The Battle of Leyte Gulf
The Last Fleet Action
Publication Year: 2005
"The Battle of Leyte Gulf was an extremely unusual battle. It was unusual on five separate counts that are so obvious that they are usually missed. It was unusual in that it was a series of actions, not a single battle. It was unusual as a naval battle in that it was fought over five days; historically, naval battles have seldom spread themselves over more than one or two days. It was unusual in terms of its name. This battle involved a series of related actions subsequently grouped together under the name of just one of these engagements, but in fact none of the actions were fought inside Leyte Gulf.... More importantly, it was unusual in that it was a full-scale fleet action fought after the issue of victory and defeat at sea had been decided, and it was unusual in that it resulted in clear, overwhelming victory and defeat." -- from Chapter One
The Battle of Leyte Gulf -- October 22-28, 1944 -- was the greatest naval engagement in history. In fact the battle was four separate actions, none of which were fought in the Gulf itself, and the result was the destruction of Japanese naval power in the Pacific. This book is a detailed and comprehensive account of the fighting from both sides. It provides the context of the battle, most obviously in terms of Japanese calculations and the search for "a fitting place to die" and "the chance to bloom as flowers of death." Using Japanese material never previously noted in western accounts, H.P. Willmott provides new perspectives on the unfolding of the battle and very deliberately seeks to give readers a proper understanding of the importance of this battle for American naval operations in the following month. This careful interrogation of the accounts of "the last fleet action" is a significant contribution to military history.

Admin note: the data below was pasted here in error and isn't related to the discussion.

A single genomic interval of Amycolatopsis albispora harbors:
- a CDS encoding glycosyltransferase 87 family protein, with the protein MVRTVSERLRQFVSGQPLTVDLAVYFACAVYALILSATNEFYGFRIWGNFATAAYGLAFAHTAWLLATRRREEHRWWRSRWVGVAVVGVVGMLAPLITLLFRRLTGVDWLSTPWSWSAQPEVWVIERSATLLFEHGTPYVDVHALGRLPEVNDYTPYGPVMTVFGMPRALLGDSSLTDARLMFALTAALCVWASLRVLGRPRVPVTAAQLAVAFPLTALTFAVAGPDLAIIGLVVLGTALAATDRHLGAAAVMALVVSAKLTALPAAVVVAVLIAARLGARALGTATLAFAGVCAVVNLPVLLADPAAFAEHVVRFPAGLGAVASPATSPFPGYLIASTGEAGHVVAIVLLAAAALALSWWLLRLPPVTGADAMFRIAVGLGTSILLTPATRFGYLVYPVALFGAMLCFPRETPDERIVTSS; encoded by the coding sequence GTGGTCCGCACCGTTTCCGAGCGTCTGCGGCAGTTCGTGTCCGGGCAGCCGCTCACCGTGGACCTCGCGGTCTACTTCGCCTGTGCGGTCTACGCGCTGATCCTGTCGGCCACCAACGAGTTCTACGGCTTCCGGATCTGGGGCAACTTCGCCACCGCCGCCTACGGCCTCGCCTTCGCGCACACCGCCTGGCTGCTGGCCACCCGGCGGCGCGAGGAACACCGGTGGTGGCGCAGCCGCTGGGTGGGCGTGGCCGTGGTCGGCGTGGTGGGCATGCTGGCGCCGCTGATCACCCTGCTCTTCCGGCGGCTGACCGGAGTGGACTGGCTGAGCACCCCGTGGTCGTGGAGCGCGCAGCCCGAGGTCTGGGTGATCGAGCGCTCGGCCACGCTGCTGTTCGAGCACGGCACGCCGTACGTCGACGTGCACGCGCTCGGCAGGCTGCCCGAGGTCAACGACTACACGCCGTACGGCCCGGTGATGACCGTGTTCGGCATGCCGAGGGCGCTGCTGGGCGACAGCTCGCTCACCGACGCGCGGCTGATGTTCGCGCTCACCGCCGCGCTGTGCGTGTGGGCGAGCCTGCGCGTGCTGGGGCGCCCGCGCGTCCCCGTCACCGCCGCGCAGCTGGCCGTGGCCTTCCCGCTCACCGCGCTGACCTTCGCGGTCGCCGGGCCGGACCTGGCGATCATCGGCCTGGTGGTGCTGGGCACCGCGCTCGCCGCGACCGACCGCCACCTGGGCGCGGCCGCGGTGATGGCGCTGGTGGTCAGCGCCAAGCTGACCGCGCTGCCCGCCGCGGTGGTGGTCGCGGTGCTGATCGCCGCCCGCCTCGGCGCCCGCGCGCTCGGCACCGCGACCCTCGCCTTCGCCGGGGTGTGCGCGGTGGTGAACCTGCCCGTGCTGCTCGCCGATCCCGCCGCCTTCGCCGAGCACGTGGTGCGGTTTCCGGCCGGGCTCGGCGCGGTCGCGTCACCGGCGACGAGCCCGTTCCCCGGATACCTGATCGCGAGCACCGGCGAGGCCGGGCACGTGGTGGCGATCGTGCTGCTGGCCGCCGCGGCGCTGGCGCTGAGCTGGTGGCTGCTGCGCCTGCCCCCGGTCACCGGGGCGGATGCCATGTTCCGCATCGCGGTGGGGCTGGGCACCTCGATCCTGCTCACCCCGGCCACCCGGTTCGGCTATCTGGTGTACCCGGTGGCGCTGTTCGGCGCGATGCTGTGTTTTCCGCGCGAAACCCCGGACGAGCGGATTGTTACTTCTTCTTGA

Published by: Indiana University Press
Series: Twentieth-Century Battles
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List of Maps
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List of Tables
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List of Diagrams
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In the preparation of this book acknowledgment must be made to those who, over many years and whether in the form of conferences, letters, or general conversation, provided me with the basis of knowledge and critical facility that made this work possible. ...
One The Nature of War and of Victory
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One is tempted to suggest that there are only two problems in the study of naval history: naval historians and naval officers. The study of naval power and naval history is the prerogative of those who lack either or both. Those with naval power are never to be found in the ranks of theorists and commentators ...
Two The Option of Difficulties: The American Situation in the Aftermath of the Victory in the Philippine Sea